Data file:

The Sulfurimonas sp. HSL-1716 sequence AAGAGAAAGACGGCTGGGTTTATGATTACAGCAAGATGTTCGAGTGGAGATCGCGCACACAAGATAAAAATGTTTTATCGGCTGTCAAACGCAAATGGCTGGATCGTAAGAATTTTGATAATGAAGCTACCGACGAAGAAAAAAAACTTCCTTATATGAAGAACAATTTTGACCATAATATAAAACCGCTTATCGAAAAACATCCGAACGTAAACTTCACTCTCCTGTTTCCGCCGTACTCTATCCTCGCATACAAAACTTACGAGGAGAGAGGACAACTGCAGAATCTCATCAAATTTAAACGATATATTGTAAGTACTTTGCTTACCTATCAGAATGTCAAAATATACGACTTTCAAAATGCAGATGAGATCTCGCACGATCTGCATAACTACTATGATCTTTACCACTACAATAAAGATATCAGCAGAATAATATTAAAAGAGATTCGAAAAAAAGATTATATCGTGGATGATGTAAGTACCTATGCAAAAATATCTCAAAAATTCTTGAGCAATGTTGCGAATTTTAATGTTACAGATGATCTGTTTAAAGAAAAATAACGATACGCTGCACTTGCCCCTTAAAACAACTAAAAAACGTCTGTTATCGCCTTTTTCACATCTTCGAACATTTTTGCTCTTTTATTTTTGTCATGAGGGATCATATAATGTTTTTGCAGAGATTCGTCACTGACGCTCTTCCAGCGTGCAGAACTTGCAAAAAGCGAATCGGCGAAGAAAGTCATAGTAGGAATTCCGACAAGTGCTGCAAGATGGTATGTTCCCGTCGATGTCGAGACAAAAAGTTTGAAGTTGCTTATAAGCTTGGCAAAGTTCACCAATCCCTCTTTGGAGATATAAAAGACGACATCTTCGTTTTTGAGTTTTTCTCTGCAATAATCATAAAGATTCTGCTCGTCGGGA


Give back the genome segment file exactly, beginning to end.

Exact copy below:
The Sulfurimonas sp. HSL-1716 sequence AAGAGAAAGACGGCTGGGTTTATGATTACAGCAAGATGTTCGAGTGGAGATCGCGCACACAAGATAAAAATGTTTTATCGGCTGTCAAACGCAAATGGCTGGATCGTAAGAATTTTGATAATGAAGCTACCGACGAAGAAAAAAAACTTCCTTATATGAAGAACAATTTTGACCATAATATAAAACCGCTTATCGAAAAACATCCGAACGTAAACTTCACTCTCCTGTTTCCGCCGTACTCTATCCTCGCATACAAAACTTACGAGGAGAGAGGACAACTGCAGAATCTCATCAAATTTAAACGATATATTGTAAGTACTTTGCTTACCTATCAGAATGTCAAAATATACGACTTTCAAAATGCAGATGAGATCTCGCACGATCTGCATAACTACTATGATCTTTACCACTACAATAAAGATATCAGCAGAATAATATTAAAAGAGATTCGAAAAAAAGATTATATCGTGGATGATGTAAGTACCTATGCAAAAATATCTCAAAAATTCTTGAGCAATGTTGCGAATTTTAATGTTACAGATGATCTGTTTAAAGAAAAATAACGATACGCTGCACTTGCCCCTTAAAACAACTAAAAAACGTCTGTTATCGCCTTTTTCACATCTTCGAACATTTTTGCTCTTTTATTTTTGTCATGAGGGATCATATAATGTTTTTGCAGAGATTCGTCACTGACGCTCTTCCAGCGTGCAGAACTTGCAAAAAGCGAATCGGCGAAGAAAGTCATAGTAGGAATTCCGACAAGTGCTGCAAGATGGTATGTTCCCGTCGATGTCGAGACAAAAAGTTTGAAGTTGCTTATAAGCTTGGCAAAGTTCACCAATCCCTCTTTGGAGATATAAAAGACGACATCTTCGTTTTTGAGTTTTTCTCTGCAATAATCATAAAGATTCTGCTCGTCGGGA